Under the terms of the agreement, the loan will be paid out in two fixed-rate tranches, each with a maturity of nearly 22 years
Italian transmission system operator Terna and the European Investment Bank (EIB) have entered into an agreement for a €490m ($543m) loan to modernise the electricity transmission grid in Italy.
Under the terms of the agreement, the loan will be paid out in two fixed-rate tranches, each with a maturity of nearly 22 years.
The EU bank said that the first tranche drawdown is anticipated in June 2020 for a combined amount of €147m and a fixed rate of 0.717% while the second tranche drawdown is expected in March 2021 for a total amount of €343m with a fixed rate of 0.78%.
EIB vice-president Dario Scannapieco said: “This operation confirms the commitment of the European Union’s bank in upgrading the crucial sector of electricity grids.
“It also further strengthens the EIB’s fruitful partnership with Terna: in the last few years the bank has supported the company’s key investment plans in transmission-grid modernisation and development and in cross border high quality projects such as the Italy-France interconnection.”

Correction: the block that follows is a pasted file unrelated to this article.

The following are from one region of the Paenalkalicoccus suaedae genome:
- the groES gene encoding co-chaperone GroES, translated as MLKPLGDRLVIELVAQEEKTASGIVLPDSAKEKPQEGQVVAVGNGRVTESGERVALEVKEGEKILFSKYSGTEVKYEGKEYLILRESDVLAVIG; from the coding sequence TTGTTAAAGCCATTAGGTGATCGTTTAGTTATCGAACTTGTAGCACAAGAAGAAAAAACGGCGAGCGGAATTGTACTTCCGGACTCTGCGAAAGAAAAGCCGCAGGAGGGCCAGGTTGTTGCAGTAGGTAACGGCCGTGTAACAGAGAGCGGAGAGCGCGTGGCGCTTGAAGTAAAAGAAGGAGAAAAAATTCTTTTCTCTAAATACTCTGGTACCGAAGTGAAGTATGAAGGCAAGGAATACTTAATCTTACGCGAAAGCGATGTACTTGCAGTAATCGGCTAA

The disbursement will bring the EIB outstanding loans to Terna to $2.38bn
The new loan takes the EIB outstanding loans to Terna to €2.15bn ($2.38bn).
Terna CEO and general manager Luigi Ferraris said: “The contribution that the European Investment Bank makes to improve the reliability and quality of the electricity grid is very important to us.
“The acceleration of investments in the national transmission grid, in support of the energy transition taking place in the country, allows us to look with confidence towards an increasingly secure, efficient and sustainable integrated electricity market.”
Recently, the EIB has announced that it will stop all financing of fossil fuel energy projects by the end of 2021. It will also include an end to funding for natural gas, which has been considered a transitional fuel in the decarbonisation process.
The move is part of the investment bank’s revised energy lending policy.